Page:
Monday, January 30, 2006

Legitimate Dangers

Have any of you seen this brand new anthology of younger poets (all born after 1960) called Legitimate Dangers? The editors quote from Mina Loy and Gertrude Stein in order to frame this 2006 collection as a continuation of the Modernist adventure.

Poet K. Silem Mohammad has a long post today on his blog challenging the editor’s commitment to this legacy:

It’s a good example of how alive the Modernists still are, how four generations later we’re still squaring off over what Modernism is and how to deploy it in the present. Kasey argues that the editors really just use Loy and Stein as window dressing—the true progenitor of their anthology is Robert Frost, who famously compared free verse to playing tennis without a net.

Which makes me wonder: which poets did you expect to find on our Modern American Poetry syllabus who aren’t there? How does our own syllabus skew the story of modern American verse?


Dallas said...

I actually was a little disappointed at first that so many of my favorites -- Frost, Dickinson, cummings, Ferlenghetti, Brooks, Strand -- weren't on the list. But there are lots of great names that I'm more unfamiliar with and so I think it will be fun to see how those poets influenced the ones that I do know better. To an extent I think Mohammad's challenge is a moot point -- all poets have influenced those who come after them. Loy and Stein were undoubtedly influenced by Frost, but Frost was influenced by those before him, and they before them. How far do we go back before we can satisfactorily point at the root of Modernism? I guess it all depends on where each individual would like to draw the line...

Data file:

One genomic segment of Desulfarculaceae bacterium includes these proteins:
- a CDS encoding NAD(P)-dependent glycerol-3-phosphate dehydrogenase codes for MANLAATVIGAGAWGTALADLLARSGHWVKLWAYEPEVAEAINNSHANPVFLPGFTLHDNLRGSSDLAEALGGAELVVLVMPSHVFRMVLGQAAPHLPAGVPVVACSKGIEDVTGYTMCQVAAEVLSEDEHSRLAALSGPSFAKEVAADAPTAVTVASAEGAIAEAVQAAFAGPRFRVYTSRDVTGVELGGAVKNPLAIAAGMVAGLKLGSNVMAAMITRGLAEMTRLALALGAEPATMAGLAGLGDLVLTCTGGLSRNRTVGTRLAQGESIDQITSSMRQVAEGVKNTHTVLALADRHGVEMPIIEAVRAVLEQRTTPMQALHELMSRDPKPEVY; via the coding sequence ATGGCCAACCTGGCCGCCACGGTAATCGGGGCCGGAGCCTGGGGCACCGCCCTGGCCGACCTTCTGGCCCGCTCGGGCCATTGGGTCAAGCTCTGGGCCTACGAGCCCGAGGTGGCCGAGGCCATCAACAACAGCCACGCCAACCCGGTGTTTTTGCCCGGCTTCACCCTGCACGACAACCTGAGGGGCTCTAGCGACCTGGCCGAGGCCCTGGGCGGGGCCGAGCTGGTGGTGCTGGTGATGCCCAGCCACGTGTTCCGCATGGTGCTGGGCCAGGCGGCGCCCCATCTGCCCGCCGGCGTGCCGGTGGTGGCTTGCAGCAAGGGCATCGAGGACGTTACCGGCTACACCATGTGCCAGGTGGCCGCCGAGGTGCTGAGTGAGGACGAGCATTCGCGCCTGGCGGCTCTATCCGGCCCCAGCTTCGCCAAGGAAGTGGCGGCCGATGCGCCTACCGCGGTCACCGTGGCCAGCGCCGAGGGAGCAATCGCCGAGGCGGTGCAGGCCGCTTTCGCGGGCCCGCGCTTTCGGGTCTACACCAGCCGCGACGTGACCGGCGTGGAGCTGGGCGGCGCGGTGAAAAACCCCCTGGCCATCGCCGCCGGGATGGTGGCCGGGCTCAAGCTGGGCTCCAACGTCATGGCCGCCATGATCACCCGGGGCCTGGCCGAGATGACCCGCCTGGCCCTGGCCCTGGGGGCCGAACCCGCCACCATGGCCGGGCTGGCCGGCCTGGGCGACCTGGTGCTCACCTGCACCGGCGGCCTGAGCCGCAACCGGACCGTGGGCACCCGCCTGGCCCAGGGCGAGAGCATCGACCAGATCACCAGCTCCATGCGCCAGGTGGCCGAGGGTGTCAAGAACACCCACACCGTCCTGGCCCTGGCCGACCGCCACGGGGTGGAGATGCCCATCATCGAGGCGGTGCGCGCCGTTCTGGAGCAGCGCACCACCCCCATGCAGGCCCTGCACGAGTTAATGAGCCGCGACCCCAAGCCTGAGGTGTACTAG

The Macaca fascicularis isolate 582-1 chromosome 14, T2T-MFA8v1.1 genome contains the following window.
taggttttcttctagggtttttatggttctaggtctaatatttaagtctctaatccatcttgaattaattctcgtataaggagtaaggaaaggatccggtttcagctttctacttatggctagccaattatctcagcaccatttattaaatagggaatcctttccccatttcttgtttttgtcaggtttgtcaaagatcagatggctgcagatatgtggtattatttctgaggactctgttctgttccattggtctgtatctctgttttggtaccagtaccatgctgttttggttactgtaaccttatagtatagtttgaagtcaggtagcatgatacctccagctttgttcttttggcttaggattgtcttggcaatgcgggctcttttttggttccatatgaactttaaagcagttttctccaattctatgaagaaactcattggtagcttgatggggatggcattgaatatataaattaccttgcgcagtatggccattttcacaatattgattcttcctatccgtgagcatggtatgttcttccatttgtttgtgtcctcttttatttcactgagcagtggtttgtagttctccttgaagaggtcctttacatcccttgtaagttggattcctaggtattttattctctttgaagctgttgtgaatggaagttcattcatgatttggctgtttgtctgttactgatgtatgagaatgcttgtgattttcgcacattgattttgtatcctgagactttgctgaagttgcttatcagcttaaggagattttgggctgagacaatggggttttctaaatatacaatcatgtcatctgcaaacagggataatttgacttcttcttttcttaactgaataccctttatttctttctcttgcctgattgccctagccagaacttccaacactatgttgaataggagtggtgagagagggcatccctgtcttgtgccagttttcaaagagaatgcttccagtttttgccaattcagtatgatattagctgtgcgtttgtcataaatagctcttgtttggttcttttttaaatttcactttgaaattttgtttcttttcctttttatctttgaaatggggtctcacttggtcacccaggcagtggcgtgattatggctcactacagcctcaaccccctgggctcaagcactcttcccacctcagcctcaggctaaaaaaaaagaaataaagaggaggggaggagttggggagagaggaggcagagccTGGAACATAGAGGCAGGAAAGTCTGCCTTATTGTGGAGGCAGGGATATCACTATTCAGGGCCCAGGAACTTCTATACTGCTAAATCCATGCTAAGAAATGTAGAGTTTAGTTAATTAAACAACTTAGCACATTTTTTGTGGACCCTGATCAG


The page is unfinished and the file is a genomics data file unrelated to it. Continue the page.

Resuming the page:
Saranique said...

I think I was also a little disappointed that some of these same poets were missing: cummings, ferlenghetti, as well as plath and and sexton. However the poets i was unfamiliar with have been pleasantly surprising on my first curiosity reads.

I think your statement rings with some truth to me, Dallas. It is hard to point to the "root" of any literary time period. It seems more important to look at the shifts in literature throughout time on a continuum, as opposed to "this is the root." I mean, look at how much Dante's work (as well as older chinese texts) influenced Pound. It seems to me that every work and event that has crossed a poet's path up until the very moment they compose a piece has an influential force and works to frame the piece.

I apologize if this is mildly incoherent babble. I work the night shift.